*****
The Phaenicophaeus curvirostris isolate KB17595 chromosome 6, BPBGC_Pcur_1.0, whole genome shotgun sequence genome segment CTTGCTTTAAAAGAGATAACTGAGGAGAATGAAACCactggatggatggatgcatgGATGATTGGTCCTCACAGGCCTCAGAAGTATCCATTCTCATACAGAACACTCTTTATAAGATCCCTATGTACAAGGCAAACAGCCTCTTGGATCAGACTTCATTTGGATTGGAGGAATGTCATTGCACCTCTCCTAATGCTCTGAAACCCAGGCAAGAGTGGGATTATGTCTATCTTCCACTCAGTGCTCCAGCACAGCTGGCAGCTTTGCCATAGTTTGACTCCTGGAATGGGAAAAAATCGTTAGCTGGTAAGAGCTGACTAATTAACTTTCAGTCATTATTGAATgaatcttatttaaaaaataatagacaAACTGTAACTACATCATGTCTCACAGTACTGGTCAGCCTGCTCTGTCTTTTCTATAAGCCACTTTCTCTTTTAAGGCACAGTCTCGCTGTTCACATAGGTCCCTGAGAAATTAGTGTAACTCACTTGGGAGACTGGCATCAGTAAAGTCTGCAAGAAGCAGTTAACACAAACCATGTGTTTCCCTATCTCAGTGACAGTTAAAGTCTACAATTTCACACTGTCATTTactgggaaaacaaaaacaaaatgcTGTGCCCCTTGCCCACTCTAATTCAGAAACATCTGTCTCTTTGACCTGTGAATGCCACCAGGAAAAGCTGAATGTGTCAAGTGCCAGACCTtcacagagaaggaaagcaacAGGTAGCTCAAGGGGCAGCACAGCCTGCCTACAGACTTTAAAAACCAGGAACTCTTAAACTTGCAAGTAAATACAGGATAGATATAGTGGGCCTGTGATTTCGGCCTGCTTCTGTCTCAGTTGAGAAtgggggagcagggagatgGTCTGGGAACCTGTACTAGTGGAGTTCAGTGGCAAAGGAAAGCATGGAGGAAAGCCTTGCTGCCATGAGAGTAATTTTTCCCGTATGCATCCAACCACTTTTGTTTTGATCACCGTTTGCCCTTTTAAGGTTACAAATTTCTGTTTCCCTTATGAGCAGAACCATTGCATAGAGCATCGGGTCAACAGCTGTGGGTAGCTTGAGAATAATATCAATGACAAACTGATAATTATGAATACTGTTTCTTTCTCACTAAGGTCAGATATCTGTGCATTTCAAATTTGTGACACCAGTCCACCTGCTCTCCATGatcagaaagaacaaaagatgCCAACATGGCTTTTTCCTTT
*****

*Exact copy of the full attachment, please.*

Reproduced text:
The Phaenicophaeus curvirostris isolate KB17595 chromosome 6, BPBGC_Pcur_1.0, whole genome shotgun sequence genome segment CTTGCTTTAAAAGAGATAACTGAGGAGAATGAAACCactggatggatggatgcatgGATGATTGGTCCTCACAGGCCTCAGAAGTATCCATTCTCATACAGAACACTCTTTATAAGATCCCTATGTACAAGGCAAACAGCCTCTTGGATCAGACTTCATTTGGATTGGAGGAATGTCATTGCACCTCTCCTAATGCTCTGAAACCCAGGCAAGAGTGGGATTATGTCTATCTTCCACTCAGTGCTCCAGCACAGCTGGCAGCTTTGCCATAGTTTGACTCCTGGAATGGGAAAAAATCGTTAGCTGGTAAGAGCTGACTAATTAACTTTCAGTCATTATTGAATgaatcttatttaaaaaataatagacaAACTGTAACTACATCATGTCTCACAGTACTGGTCAGCCTGCTCTGTCTTTTCTATAAGCCACTTTCTCTTTTAAGGCACAGTCTCGCTGTTCACATAGGTCCCTGAGAAATTAGTGTAACTCACTTGGGAGACTGGCATCAGTAAAGTCTGCAAGAAGCAGTTAACACAAACCATGTGTTTCCCTATCTCAGTGACAGTTAAAGTCTACAATTTCACACTGTCATTTactgggaaaacaaaaacaaaatgcTGTGCCCCTTGCCCACTCTAATTCAGAAACATCTGTCTCTTTGACCTGTGAATGCCACCAGGAAAAGCTGAATGTGTCAAGTGCCAGACCTtcacagagaaggaaagcaacAGGTAGCTCAAGGGGCAGCACAGCCTGCCTACAGACTTTAAAAACCAGGAACTCTTAAACTTGCAAGTAAATACAGGATAGATATAGTGGGCCTGTGATTTCGGCCTGCTTCTGTCTCAGTTGAGAAtgggggagcagggagatgGTCTGGGAACCTGTACTAGTGGAGTTCAGTGGCAAAGGAAAGCATGGAGGAAAGCCTTGCTGCCATGAGAGTAATTTTTCCCGTATGCATCCAACCACTTTTGTTTTGATCACCGTTTGCCCTTTTAAGGTTACAAATTTCTGTTTCCCTTATGAGCAGAACCATTGCATAGAGCATCGGGTCAACAGCTGTGGGTAGCTTGAGAATAATATCAATGACAAACTGATAATTATGAATACTGTTTCTTTCTCACTAAGGTCAGATATCTGTGCATTTCAAATTTGTGACACCAGTCCACCTGCTCTCCATGatcagaaagaacaaaagatgCCAACATGGCTTTTTCCTTT